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The Art of Interpreting Your Dreams

Last Friday night I listened to lecture by David Tacey on dreams at the Melbourne Jungian Society. It was fascinating and inspiring. The lecture discussed Jung's approach to working with his clients dreams. Something I am increasing interested in. It seems dreams hold messages and information from our unconscious mind. If we learn how to understand this information we can live a more whole life.

I remember when I lived for a year in Japan I bought a dream dictionary and spent time analysing dreams in an online forum just for fun. This was back before social media and I found this was a good way for me to connect with other english speakers while being quite isolated in a small town in Japan. Sometimes my online community really connected with the dream analysis but I have relised I have a lot to learn.

Interestingly I still remember dreams from my childhood and have had several reoccurring dreams over my decades of life. Some the themes are very obvious to me and others have had hidden meanings that have revealed themselves to me over time when I look over them with older and wiser eyes. One thing I am certain about is dreams are powerful messages about your life and beyond.

Lately my dreams have been quite chaotic, and I am always running away or in fear of what is unfolding in the dream which is quite a contrast to the energy of my waking life which is peaceful. It can be quite unsettling to wake up in this state and sometimes feeling panic or disorientation. I also read recently it is good to turn toward what you fear in dreams to understand it more and I have set that intention. We take a similar approach in mindfulness so it makes a lot of sense that when we can face our fears they no longer become fearful.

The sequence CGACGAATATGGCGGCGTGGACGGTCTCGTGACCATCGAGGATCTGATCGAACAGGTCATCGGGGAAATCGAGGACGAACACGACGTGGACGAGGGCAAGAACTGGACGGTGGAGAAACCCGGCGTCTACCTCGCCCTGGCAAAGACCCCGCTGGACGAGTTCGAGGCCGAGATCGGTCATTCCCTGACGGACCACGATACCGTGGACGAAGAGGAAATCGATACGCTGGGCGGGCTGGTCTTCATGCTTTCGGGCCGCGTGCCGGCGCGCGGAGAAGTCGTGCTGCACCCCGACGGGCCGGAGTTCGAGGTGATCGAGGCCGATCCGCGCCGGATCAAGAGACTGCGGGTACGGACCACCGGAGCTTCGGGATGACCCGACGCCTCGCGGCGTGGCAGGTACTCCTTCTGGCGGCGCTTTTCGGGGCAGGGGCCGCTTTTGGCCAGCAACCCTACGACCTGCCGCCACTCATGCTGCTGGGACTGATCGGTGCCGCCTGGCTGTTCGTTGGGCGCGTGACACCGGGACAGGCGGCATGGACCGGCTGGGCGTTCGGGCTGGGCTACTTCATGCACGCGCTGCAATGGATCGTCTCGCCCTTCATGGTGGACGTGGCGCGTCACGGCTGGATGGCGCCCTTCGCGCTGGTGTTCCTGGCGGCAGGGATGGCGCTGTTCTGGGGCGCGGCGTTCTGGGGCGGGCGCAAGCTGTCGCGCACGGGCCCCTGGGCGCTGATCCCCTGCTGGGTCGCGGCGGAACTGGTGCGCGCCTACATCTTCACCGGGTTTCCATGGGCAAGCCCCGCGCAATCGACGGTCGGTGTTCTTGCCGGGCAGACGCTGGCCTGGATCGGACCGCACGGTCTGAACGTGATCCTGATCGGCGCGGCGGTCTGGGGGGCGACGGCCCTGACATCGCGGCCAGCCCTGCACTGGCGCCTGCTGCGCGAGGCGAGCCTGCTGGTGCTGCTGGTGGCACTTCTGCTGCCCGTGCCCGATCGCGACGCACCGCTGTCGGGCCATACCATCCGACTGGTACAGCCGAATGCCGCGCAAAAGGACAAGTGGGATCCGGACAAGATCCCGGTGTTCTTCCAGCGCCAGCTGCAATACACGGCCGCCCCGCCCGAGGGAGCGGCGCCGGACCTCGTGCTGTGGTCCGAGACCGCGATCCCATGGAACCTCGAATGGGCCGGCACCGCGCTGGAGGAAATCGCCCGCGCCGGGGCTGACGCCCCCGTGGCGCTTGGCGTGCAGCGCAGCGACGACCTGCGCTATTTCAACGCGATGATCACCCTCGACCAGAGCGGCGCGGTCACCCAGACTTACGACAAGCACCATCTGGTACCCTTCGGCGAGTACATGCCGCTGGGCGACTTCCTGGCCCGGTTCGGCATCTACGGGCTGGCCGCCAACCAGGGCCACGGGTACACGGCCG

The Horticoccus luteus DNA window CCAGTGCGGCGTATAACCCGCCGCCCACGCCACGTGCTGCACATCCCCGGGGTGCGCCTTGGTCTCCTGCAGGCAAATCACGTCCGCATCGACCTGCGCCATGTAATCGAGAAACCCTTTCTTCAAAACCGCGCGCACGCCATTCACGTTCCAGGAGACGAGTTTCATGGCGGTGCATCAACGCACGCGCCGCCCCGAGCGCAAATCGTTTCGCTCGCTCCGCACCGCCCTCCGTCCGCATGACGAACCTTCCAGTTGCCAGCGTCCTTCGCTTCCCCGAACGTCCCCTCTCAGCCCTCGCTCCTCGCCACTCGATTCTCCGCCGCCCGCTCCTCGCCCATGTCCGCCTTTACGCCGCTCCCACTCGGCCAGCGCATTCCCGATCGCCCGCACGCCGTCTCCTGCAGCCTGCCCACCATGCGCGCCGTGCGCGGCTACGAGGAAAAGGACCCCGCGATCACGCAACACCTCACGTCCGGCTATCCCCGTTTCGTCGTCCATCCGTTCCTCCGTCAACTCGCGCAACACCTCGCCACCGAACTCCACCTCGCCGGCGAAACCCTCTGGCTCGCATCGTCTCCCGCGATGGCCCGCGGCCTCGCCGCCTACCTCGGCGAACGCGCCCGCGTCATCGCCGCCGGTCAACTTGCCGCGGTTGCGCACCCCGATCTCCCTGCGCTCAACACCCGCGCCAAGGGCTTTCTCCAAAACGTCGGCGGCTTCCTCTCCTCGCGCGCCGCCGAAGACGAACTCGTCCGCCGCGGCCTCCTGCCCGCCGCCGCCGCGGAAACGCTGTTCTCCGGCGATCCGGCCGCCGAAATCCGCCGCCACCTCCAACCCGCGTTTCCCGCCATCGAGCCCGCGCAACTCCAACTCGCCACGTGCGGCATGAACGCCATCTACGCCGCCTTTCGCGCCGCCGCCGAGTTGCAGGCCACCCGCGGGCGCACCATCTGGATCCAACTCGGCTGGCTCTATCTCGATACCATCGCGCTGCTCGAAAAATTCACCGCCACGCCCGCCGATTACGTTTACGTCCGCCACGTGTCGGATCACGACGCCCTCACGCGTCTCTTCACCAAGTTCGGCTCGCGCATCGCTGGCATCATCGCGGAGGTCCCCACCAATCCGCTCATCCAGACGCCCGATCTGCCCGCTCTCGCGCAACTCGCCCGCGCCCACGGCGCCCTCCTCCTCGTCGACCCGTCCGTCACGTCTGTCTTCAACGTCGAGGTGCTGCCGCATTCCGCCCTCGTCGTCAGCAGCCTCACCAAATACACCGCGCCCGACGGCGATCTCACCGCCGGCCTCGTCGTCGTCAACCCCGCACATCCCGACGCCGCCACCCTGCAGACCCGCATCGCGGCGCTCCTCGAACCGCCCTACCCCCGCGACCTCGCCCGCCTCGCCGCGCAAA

Here’s my key take aways from the lecture:

• dreams provide a counter perspective to our waking reality and life

• dreams maybe filled with symbols, archetypes and information from the collective unconscious about the unlived life

• many of the ancient wisdom and indigenous traditions are in alignment with the Jungian perspective on dreams

• science has mostly put dreams in the too hard basket

• dreams can tell us about our complexes, defences, instinct, intuition and creativity

• the dream is a doorway to the unconscious and potentially universal mind

• the dream has its own language and can’t be rationalised with logic

To quote “the dream is a hidden door in the innermost and most secret recesses of the soul, opening into that cosmic night which was psyche long before there was any ego-consciousness, and which will remain psyche no matter how far our ego-consciousness extends. C.G. Jung, Visions Seminar.

Marie-Louise von Franz, a scholarly colleague of Jung’s, wrote that dreams “are the voice of nature within us.” Dreams may be the sacred place where human and cosmos meet and interact. In The Collective Works, Jung elaborates:

“... in dreams we put on the likeness of that more universal, truer, more eternal man dwelling in the darkness of primordial night. There he is still the whole, and the whole is in him, indistinguishable from nature and bare from all egohood. It is from these all-uniting depths that the dream arises ...”

I’m currently studying depth psychology and as part of that learning I’m partaking in my own psychoanalysis. I’ve got a dream journal and recording my dreams but this week I have started waking with no recollection so perhaps my unconscious mind is now playing hide and seek!

What do you remember about your dreams?


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